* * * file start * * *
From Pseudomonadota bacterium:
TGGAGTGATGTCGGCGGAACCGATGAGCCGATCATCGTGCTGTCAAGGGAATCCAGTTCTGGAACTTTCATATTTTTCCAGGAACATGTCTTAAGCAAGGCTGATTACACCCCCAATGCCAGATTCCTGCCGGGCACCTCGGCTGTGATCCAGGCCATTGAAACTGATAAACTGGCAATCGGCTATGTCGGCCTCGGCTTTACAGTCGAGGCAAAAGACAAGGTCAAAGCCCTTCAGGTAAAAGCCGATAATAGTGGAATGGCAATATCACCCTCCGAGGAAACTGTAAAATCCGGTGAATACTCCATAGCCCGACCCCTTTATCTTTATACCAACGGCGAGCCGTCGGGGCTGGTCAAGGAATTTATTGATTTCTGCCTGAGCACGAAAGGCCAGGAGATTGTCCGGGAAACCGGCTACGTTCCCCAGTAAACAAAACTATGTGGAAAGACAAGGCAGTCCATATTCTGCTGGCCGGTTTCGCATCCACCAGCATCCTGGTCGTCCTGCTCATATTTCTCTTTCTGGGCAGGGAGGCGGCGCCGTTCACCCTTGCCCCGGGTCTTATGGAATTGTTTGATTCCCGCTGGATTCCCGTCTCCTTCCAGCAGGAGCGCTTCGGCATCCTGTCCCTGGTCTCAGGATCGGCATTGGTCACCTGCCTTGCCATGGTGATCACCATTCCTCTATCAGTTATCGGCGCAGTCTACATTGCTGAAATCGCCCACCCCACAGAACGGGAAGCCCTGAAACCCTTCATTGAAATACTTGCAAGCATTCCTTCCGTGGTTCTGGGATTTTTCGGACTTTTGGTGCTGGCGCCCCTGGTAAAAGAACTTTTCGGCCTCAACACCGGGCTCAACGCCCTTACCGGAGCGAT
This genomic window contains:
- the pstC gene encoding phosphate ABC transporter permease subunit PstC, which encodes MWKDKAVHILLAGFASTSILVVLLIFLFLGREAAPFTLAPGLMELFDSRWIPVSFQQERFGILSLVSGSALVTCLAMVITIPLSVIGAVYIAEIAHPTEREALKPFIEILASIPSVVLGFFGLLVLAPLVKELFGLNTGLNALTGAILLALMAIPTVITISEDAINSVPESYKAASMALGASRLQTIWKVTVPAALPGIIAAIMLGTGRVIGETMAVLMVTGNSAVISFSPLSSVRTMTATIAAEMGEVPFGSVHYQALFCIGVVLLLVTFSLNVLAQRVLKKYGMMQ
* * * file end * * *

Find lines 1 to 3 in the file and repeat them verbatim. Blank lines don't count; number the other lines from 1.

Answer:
From Pseudomonadota bacterium:
TGGAGTGATGTCGGCGGAACCGATGAGCCGATCATCGTGCTGTCAAGGGAATCCAGTTCTGGAACTTTCATATTTTTCCAGGAACATGTCTTAAGCAAGGCTGATTACACCCCCAATGCCAGATTCCTGCCGGGCACCTCGGCTGTGATCCAGGCCATTGAAACTGATAAACTGGCAATCGGCTATGTCGGCCTCGGCTTTACAGTCGAGGCAAAAGACAAGGTCAAAGCCCTTCAGGTAAAAGCCGATAATAGTGGAATGGCAATATCACCCTCCGAGGAAACTGTAAAATCCGGTGAATACTCCATAGCCCGACCCCTTTATCTTTATACCAACGGCGAGCCGTCGGGGCTGGTCAAGGAATTTATTGATTTCTGCCTGAGCACGAAAGGCCAGGAGATTGTCCGGGAAACCGGCTACGTTCCCCAGTAAACAAAACTATGTGGAAAGACAAGGCAGTCCATATTCTGCTGGCCGGTTTCGCATCCACCAGCATCCTGGTCGTCCTGCTCATATTTCTCTTTCTGGGCAGGGAGGCGGCGCCGTTCACCCTTGCCCCGGGTCTTATGGAATTGTTTGATTCCCGCTGGATTCCCGTCTCCTTCCAGCAGGAGCGCTTCGGCATCCTGTCCCTGGTCTCAGGATCGGCATTGGTCACCTGCCTTGCCATGGTGATCACCATTCCTCTATCAGTTATCGGCGCAGTCTACATTGCTGAAATCGCCCACCCCACAGAACGGGAAGCCCTGAAACCCTTCATTGAAATACTTGCAAGCATTCCTTCCGTGGTTCTGGGATTTTTCGGACTTTTGGTGCTGGCGCCCCTGGTAAAAGAACTTTTCGGCCTCAACACCGGGCTCAACGCCCTTACCGGAGCGAT
This genomic window contains: